# JavaScript WTF: Why does every() return true for empty arrays?

How can a condition be satisified when there aren't any values to test?

The core of the JavaScript language is large enough that it’s easy to misunderstand how certain parts of it work. I was recently refactoring some code that used the `every()`

method and discovered I didn’t actually understand the logic behind it. In my mind, I was assuming that the callback function must be called and return `true`

for `every()`

to return `true`

, but that’s not actually the case. For an empty array, `every()`

returns `true`

regardless of what the callback function is because that callback function is never called. Consider the following:

```
function isNumber(value) {
return typeof value === "number";
}
[1].every(isNumber); // true
["1"].every(isNumber); // false
[1, 2, 3].every(isNumber); // true
[1, "2", 3].every(isNumber); // false
[].every(isNumber); // true
```

In each case of this example, the call to `every()`

checks that each item in the array is a number. The first four calls are fairly straightforward, with `every()`

producing the expected result. Now consider these examples:

```
[].every(() => true); // true
[].every(() => false); // true
```

This might be more surprising: callbacks that return either `true`

or `false`

have the same result. The only reason this can happen is if the callback isn’t being called and the default value of `every()`

is `true`

. But why does an empty array return `true`

for `every()`

when there are no values to run the callback function on?

To understand why, it’s important to take a look at how the specification describes this method.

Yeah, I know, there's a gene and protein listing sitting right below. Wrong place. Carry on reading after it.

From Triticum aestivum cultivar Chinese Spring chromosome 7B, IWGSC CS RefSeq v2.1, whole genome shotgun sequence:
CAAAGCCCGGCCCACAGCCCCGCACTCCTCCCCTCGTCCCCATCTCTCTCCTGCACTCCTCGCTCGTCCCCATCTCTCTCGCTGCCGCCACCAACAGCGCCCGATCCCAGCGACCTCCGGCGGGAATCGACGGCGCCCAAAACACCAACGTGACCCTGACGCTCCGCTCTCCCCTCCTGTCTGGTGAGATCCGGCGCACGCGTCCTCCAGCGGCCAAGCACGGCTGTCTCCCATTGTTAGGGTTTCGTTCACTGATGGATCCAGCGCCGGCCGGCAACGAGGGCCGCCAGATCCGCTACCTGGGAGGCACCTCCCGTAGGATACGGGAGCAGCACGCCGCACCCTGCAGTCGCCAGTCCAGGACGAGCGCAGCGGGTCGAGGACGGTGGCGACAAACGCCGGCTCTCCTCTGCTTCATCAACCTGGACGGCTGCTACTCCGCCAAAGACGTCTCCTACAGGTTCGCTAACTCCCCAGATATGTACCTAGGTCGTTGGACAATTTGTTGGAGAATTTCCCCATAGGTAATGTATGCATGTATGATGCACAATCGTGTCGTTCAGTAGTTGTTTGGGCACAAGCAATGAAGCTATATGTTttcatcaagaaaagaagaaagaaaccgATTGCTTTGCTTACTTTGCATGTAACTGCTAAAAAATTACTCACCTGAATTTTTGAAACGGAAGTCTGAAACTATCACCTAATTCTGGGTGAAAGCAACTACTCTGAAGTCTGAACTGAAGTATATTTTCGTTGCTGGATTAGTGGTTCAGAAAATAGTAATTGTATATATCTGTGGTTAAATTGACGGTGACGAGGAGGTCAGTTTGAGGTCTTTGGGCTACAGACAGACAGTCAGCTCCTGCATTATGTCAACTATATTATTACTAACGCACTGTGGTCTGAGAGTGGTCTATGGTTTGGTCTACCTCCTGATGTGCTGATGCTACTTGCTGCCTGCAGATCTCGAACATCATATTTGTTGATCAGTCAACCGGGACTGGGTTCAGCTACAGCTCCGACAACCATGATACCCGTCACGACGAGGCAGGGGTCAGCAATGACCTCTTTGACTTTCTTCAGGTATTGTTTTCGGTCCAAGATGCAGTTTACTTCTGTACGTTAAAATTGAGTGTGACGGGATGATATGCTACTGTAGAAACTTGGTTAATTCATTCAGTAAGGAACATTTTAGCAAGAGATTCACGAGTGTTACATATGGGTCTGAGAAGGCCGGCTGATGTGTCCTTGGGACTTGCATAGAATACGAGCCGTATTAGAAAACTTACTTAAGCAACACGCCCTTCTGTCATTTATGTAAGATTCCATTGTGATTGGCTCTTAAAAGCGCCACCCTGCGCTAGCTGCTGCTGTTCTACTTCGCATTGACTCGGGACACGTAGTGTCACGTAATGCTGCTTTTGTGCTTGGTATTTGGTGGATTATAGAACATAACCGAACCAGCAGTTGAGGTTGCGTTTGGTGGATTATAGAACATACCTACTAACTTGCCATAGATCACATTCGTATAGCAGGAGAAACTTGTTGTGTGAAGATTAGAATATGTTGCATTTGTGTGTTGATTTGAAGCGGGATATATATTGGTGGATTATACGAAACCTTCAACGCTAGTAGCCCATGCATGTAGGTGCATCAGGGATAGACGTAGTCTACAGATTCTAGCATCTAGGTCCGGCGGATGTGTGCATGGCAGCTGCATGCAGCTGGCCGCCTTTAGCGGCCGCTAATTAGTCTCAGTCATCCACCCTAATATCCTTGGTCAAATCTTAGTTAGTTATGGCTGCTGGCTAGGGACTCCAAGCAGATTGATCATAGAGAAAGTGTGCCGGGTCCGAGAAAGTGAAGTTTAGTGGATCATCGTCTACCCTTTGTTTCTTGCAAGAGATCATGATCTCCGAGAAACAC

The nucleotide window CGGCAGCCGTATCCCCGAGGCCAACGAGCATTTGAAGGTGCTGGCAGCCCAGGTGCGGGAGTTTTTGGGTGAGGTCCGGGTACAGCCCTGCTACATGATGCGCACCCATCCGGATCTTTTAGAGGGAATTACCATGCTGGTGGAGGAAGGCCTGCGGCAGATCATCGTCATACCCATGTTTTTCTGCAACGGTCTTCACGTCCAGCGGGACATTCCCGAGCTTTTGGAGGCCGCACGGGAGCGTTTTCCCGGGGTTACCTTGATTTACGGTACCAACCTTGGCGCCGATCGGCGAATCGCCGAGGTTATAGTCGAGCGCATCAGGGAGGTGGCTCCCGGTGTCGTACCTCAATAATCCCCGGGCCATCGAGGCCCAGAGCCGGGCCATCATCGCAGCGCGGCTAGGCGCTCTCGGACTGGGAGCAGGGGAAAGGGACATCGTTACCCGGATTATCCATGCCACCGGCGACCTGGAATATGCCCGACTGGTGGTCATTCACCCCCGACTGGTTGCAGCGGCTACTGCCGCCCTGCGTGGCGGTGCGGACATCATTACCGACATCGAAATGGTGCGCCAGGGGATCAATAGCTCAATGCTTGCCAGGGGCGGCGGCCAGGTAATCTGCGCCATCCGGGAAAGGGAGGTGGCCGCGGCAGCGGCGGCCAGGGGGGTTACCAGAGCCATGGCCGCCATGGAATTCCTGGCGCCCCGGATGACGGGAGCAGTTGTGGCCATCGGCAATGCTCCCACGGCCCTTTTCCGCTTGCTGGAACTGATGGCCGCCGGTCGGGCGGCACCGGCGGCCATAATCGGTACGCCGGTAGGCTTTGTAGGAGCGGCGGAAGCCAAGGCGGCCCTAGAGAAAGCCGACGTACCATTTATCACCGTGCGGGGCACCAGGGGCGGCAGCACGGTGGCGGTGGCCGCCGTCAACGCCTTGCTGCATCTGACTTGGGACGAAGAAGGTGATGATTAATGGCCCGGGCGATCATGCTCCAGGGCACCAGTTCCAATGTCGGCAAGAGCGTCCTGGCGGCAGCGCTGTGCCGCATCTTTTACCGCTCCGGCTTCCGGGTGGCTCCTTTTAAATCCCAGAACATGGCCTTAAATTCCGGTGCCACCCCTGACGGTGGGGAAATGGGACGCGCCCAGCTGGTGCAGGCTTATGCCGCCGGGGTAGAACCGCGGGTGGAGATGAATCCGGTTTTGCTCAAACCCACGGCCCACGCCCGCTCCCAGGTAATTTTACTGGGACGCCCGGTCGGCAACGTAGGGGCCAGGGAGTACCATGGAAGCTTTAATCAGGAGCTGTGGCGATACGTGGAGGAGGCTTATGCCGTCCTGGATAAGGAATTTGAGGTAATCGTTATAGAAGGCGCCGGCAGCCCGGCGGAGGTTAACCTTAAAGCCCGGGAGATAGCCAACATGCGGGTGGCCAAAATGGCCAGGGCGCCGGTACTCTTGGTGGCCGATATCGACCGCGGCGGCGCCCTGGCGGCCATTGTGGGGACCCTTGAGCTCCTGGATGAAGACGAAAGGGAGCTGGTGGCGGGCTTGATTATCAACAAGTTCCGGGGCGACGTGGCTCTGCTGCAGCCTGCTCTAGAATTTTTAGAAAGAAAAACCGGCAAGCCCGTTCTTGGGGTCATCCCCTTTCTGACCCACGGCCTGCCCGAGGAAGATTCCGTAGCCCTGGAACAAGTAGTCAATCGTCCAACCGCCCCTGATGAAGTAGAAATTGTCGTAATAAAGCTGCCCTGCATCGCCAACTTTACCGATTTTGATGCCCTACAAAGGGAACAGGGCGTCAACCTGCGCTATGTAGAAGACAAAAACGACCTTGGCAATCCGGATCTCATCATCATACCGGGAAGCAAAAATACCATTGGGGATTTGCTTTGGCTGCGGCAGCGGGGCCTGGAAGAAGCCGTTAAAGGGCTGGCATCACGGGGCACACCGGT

## Implementing `every()`

ECMA-262 defines an `Array.prototype.every()`

^{1} algorithm that roughly translates into this JavaScript code:

```
Array.prototype.every = function(callbackfn, thisArg) {
const O = this;
const len = O.length;
if (typeof callbackfn !== "function") {
throw new TypeError("Callback isn't callable");
}
let k = 0;
while (k < len) {
const Pk = String(k);
const kPresent = O.hasOwnProperty(Pk);
if (kPresent) {
const kValue = O[Pk];
const testResult = Boolean(callbackfn.call(thisArg, kValue, k, O));
if (testResult === false) {
return false;
}
}
k = k + 1;
}
return true;
};
```

From the code, you can see that `every()`

assumes the result is `true`

and only returns `false`

if the callback function returns `false`

on any item in the array. If there are no items in the array, then there is no opportunity to execute the callback function, and therefore, no way for the method to return `false`

.

Now the question is: why does `every()`

behave this way?

## The “for all” quantifier in mathematics and JavaScript

The MDN page^{2} provides the answer as to why `every()`

returns `true`

for an empty array:

`every`

acts like the “for all” quantifier in mathematics. In particular, for an empty array, it returns true. (It is vacuously true that all elements of the empty set satisfy any given condition.)

*Vacuous truth* is a mathematical concept that means something is true if a given condition (called the *antecedent*) cannot be satisified (i.e., the given condition is not true).^{3} To put this back into JavaScript terms, `every()`

returns `true`

for an empty set because there is no way to call the callback. The callback represents the condition to test, and if it cannot be executed because there are no values in the array, then `every()`